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Had she not passed away at the too-young age of 39 from lupus, today would have been legendary Southern Gothic author Flannery O’Connor’s 87th birthday. To celebrate her legacy of pitch-perfect short stories and razor-sharp wit, we’ve collected a few of our favorite works from some of the best short story writers of all time, all available online — though we can’t promise reading them that way will be as satisfying as hefting a huge tome of collected stories. This is not meant to be a definitive list of the best short stories in the world, but merely a celebration of the form and a collection of ten of our many favorites, limited to those that we could track down online, to make your Sunday afternoon a little better. Click through to read ten stories from some of literature’s greats, and link us to your own favorites in the comments! “ A Good Man is Hard to Find ,” Flannery O’Connor
by Maria Popova Why Tolstoy is 11.6% better than Shakespeare. “Reading is the nourishment that lets you do interesting work,” Jennifer Egan once said . This intersection of reading and writing is both a necessary bi-directional life skill for us mere mortals and a secret of iconic writers’ success, as bespoken by their personal libraries .
From magazines, newspapers and the Internet, the most unforgettable articles that crossed our editors' desks (or screens) all year. © Nick White/Digital Vision/Thinkstock From magazines, newspapers and the Internet, the most unforgettable articles that crossed our editors’ desks (or screens) all year. 1. “ The Life Reports ” and “ The Life Reports II ,” by David Brooks, The New York Times , November 24 and November 28, 2011 Liz Vaccariello, VP, Editor-in-Chief, Chief Content Officer: “I find Brooks one of the smartest, wide-ranging columnists in the business. Almost every column feels personally relevant to me in some way.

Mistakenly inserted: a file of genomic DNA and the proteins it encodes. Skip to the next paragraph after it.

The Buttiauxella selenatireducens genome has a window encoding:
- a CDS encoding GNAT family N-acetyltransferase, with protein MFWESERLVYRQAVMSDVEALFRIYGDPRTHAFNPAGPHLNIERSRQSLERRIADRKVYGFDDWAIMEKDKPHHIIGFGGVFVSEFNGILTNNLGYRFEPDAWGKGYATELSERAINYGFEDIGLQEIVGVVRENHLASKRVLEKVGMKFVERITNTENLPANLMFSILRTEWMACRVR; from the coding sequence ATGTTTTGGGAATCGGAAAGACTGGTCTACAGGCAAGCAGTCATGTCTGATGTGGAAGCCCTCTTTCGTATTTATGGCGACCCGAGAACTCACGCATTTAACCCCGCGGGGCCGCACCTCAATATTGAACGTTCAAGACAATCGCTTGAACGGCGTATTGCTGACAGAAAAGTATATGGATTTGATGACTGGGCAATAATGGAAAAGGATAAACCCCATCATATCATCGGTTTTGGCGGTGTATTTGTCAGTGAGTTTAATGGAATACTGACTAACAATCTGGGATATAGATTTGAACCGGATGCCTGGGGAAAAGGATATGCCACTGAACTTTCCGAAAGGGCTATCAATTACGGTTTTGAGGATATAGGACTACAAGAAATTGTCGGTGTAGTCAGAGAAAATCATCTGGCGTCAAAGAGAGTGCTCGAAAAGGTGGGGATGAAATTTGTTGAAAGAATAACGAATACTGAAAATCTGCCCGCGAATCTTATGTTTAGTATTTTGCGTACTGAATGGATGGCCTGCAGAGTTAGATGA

If you’re an older author trying to break into the publishing industry, it can be remarkably depressing to constantly hear the latest buzz about breakout novels from writers who aren’t even old enough to buy beer. The phenomenon is nothing new. Christopher Paolini wrote his bestselling novel Eragon when he was only 15. Helen Oyeyemi received a six-figure advance for The Icarus Girl at 20. And Kaavya Viswanathan’s roller coaster ride from literary “it” girl to accused plagiarist began when she was just a sophomore at Harvard University. But these are merely the modern equivalents of Mary Shelley, whose Frankenstein was published when she was 19 years old, and S.E.
The long overly romanticized idea of the writer holed up in a cabin off of Walden Pond , furiously writing by candlelight and drinking warm whiskey until the wee hours is so. freaking. over. The writer of today is busy tweeting away on the Internet, connecting with like-minded folks while writing their next. big. novel. "If I am having a crappy day writing, I will on occasion send out a goofy tweet on Twitter to see how others are doing," Oak Park-based writer Gint Aras tells me via phone. "Then it will help me get through a period of blockage - but I don't think that's any different from getting on the phone and talking to a writer buddy." Writers are solitary types.